"...if Ron was going to begin calling her 'Lav-Lav', he [Harry] would have to put his foot down."
Bill and Fleur fit this trope as well, especially if you ask Ginny and Hermione.
When contemplating the idea of Ron and Hermione getting together, Harry fears (among other things) that they might turn out like this, using Bill and Fleur as an example. Sadly, the series ends before we find out.
Parodied in one of the J.W. Wells & Co. novels by Tom Holt, where a bickering couple are tricked into overdosing on love potion. They start using pet names at the end of every sentence but retain their normal personalities, leading to sentences like, "Don't be such a bloody idiot, honey-bunny".
Every vampire couple. The only human couples worth mentioning are either broken up (Bella's parents, Jessica and Mike), basically nonexistent (Angela and Ben), or barely begun by the end of the series (Charlie and Sue Clearwater).
The werewolves and the girls that they imprint on. To the point in which the other wolves in the pack do not look forward to mindlinking with a wolf who had just been visiting his imprintee.
In the second book of the Guardians of Ga'Hoole series, the Band comes across a pair of sooty owls that do not give their names but refer to each other as Sweetums and Swatums. They preen each other and talk about eating sugar gliders (which taste very good to them but are too sweet for other owls) while speaking to the group.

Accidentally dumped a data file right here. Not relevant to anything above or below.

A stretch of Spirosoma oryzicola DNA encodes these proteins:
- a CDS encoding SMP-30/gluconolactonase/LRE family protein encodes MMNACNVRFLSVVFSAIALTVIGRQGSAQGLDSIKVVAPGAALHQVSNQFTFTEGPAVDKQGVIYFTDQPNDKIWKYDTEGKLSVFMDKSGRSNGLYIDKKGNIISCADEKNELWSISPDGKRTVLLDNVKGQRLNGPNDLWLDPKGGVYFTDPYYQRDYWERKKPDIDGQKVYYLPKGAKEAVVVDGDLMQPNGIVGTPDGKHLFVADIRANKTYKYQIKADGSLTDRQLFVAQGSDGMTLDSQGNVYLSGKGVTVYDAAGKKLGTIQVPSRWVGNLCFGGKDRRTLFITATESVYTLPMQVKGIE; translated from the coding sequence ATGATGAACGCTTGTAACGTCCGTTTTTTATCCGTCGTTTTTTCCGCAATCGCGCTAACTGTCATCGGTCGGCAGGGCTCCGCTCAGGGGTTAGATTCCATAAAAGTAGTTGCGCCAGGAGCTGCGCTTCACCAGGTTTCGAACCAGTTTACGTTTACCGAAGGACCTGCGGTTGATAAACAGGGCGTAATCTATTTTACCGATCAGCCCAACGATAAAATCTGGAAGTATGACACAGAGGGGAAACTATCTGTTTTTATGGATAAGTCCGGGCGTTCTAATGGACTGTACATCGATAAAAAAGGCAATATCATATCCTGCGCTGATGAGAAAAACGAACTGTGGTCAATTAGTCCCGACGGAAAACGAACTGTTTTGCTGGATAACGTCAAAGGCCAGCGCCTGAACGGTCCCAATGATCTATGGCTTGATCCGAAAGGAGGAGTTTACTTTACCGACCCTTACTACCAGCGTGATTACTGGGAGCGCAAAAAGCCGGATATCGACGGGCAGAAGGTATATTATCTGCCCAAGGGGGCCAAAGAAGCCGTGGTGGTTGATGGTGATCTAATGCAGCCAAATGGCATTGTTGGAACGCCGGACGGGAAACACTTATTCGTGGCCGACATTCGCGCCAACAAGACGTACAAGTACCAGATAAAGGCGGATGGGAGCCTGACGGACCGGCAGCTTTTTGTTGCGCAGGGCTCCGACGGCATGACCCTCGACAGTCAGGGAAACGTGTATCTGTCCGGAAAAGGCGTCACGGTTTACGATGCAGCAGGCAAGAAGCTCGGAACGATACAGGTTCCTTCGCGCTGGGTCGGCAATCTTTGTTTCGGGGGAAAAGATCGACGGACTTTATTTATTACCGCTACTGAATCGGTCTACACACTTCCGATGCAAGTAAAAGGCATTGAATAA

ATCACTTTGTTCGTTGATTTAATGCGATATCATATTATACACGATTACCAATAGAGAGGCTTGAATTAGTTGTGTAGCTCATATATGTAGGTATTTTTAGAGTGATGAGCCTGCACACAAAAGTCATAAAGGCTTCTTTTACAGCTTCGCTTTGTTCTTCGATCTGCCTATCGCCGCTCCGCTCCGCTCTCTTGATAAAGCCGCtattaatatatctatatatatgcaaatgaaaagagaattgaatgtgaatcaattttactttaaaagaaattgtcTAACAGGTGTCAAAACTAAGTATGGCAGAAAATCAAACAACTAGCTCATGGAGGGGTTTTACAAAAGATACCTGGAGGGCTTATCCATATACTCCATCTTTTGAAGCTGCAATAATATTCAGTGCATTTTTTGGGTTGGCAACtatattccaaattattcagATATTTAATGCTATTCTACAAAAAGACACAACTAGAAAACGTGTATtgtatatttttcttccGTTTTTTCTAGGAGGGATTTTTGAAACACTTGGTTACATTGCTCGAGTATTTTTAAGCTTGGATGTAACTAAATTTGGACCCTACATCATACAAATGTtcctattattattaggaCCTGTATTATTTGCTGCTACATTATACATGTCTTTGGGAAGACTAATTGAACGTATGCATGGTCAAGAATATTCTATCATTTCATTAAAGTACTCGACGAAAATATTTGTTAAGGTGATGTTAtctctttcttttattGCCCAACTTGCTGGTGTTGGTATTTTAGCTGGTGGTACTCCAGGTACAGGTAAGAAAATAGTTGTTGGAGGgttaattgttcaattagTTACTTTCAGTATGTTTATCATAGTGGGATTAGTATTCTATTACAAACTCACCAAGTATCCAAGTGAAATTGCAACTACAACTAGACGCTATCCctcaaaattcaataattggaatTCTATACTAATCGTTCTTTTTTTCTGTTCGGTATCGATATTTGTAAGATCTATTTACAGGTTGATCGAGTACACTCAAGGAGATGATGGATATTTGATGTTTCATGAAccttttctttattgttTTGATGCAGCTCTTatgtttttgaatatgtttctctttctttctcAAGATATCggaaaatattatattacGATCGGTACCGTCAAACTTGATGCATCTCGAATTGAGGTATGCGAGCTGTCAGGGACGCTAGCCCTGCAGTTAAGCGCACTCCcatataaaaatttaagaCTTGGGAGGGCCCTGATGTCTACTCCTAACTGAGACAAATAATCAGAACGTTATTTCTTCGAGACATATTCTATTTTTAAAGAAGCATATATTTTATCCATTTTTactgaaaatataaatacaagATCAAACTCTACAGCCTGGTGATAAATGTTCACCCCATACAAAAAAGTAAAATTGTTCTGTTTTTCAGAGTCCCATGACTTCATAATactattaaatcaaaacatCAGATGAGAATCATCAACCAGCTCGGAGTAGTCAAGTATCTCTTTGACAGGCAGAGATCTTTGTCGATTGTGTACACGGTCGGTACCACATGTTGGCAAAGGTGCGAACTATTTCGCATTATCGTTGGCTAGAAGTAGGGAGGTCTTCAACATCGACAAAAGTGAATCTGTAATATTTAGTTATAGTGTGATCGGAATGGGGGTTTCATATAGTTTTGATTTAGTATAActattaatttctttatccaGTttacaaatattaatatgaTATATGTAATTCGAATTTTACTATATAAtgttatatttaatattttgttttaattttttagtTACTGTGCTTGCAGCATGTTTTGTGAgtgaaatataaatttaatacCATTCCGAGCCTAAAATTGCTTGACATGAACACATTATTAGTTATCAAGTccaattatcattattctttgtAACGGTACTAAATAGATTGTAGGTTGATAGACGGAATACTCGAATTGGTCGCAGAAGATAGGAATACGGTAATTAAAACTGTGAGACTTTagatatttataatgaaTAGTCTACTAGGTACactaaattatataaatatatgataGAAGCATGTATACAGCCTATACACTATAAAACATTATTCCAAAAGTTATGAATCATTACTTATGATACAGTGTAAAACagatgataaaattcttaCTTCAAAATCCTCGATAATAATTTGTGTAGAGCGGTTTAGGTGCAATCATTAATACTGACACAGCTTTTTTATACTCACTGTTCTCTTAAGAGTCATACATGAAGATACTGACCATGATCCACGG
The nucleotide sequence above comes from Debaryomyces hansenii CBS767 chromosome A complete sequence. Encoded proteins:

In Salman Rushdie's Haroun and the Sea of Stories Prince Bolo and Princess Batcheat are like this, to the disgust of absolutely everyone around them. Bolo is so oblivious (and stupid) that he constantly praises the silly Batcheat for her beauty and her singing voice, both of which are described in detail as completely horrendous.
Tales of Kolmar: As newlyweds, Lanen and Varien are like this, with Jamie even hanging a lampshade on it and them teasing each other about trying to tone it down in front of him. However, they do find difficulties, pains and sorrows and arguments that can't be soothed away with a touch or a few words, and eventually the relationship smooths into Happily Married. They still get silly sometimes, but Lanen notes that their bond is more complex now.
Crown Prince Roger and his girlfriend Rivka in the Honor Harrington novel Ashes of Victory, though they're not seen onscreen; the Queen's chief bodyguard calls them "unbearable adolescent goo". When they do get actual screen time in A Rising Thunder for their wedding, they've gotten over it.
In A Civil Campaign Rene and Tatya Vorbretten are cuter than cute together. And they're Barrayarans. What is Barrayar coming to?
In Wolf Hall, Henry VIII and Anne Boleyn oscillate between this and arguing, with little in-between. Thomas Cromwell privately finds the latter easier to take than the "billing and cooing" but as we all know, that took a rather dark turn.
The Stormlight Archive: Shallan and Adolin become this within about five minutes of meeting each other, especially from Kaladin's perspective — though he admits he's probably just being overly cynical. Even Shallan realizes it, and is rather embarrassed, but Adolin seems happily oblivious.